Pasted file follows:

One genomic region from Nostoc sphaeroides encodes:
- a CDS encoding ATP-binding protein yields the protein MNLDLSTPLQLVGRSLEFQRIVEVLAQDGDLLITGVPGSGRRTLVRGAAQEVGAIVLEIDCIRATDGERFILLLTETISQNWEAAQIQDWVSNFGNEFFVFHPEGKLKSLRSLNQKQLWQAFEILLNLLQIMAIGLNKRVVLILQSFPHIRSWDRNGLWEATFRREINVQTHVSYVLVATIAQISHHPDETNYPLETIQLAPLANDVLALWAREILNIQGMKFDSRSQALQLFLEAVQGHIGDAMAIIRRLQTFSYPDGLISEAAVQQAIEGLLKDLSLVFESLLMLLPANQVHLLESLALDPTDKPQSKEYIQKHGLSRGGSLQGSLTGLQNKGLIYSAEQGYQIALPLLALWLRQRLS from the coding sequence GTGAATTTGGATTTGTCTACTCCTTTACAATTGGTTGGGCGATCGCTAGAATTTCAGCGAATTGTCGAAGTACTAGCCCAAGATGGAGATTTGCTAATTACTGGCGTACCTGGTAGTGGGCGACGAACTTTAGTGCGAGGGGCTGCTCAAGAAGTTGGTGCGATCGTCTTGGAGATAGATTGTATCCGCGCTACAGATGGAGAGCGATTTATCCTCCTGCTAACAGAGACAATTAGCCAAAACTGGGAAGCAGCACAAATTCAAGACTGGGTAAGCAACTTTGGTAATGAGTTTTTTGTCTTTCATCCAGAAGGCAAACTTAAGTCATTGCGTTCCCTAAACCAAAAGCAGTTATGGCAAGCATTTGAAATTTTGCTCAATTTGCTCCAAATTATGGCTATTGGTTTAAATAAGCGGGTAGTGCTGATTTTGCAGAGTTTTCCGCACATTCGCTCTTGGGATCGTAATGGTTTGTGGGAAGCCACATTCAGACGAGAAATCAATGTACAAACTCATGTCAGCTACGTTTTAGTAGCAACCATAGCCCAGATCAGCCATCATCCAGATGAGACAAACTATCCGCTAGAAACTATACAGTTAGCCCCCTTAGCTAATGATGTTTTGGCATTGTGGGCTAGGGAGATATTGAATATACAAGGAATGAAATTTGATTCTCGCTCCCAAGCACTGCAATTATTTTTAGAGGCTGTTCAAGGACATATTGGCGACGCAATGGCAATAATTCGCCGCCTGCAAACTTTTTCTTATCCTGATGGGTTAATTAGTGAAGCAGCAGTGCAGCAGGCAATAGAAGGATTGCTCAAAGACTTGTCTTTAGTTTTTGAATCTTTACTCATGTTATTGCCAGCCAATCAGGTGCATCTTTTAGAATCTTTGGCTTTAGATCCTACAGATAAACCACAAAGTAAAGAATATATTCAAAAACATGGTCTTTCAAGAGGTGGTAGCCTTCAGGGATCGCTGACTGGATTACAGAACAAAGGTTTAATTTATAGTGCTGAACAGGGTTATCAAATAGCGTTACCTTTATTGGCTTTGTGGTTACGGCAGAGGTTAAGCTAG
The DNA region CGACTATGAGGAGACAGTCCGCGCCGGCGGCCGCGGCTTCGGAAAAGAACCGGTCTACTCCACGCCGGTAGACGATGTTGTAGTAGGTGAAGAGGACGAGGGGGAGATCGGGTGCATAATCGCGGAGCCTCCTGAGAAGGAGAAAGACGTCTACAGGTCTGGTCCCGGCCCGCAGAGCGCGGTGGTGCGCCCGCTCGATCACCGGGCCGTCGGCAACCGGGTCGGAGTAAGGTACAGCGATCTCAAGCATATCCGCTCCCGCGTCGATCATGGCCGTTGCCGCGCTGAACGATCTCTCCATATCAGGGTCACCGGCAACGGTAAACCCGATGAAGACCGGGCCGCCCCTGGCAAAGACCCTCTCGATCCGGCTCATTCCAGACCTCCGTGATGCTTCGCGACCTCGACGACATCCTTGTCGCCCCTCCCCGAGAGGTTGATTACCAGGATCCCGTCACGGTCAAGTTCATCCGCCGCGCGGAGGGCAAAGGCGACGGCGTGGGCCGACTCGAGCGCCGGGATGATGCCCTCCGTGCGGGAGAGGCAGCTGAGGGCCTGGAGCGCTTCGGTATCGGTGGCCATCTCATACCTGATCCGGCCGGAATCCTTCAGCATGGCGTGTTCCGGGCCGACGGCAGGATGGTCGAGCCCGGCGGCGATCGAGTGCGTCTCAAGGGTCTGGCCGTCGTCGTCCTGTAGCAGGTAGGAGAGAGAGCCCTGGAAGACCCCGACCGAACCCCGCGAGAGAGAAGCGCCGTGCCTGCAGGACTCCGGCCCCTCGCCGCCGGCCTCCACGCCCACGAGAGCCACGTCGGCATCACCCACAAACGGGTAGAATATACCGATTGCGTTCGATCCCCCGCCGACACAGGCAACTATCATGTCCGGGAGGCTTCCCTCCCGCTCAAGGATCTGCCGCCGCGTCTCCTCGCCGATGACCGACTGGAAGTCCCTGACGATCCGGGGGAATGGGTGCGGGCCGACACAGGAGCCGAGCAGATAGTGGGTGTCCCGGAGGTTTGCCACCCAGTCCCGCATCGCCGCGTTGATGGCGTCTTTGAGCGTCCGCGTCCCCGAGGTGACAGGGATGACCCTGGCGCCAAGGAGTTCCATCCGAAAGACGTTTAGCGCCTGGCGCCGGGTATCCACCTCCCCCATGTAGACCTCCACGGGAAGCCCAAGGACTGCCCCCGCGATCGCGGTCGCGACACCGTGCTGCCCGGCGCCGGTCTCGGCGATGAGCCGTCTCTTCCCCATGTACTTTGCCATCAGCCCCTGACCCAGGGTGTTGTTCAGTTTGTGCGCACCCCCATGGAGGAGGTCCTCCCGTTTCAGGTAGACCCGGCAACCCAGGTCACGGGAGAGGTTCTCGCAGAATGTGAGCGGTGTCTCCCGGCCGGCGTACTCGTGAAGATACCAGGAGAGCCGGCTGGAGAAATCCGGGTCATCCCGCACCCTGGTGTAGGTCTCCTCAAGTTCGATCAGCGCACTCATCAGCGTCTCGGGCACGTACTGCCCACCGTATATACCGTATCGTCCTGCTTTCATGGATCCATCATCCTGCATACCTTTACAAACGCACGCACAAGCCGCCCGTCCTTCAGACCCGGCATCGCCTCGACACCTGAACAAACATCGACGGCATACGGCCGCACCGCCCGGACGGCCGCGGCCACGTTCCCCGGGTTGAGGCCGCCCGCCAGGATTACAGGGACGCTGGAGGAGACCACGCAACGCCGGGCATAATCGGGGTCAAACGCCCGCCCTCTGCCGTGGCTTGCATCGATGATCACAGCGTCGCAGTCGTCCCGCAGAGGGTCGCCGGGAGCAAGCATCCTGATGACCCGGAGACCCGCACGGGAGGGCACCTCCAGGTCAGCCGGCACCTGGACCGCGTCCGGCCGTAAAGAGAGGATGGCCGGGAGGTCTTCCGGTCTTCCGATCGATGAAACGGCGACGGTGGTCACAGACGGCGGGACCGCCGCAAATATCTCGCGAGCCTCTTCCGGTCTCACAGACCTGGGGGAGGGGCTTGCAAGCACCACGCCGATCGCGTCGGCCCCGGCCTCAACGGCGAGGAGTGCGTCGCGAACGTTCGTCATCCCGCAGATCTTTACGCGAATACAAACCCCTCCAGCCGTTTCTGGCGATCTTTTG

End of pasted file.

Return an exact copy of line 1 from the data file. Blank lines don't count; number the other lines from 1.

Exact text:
One genomic region from Nostoc sphaeroides encodes: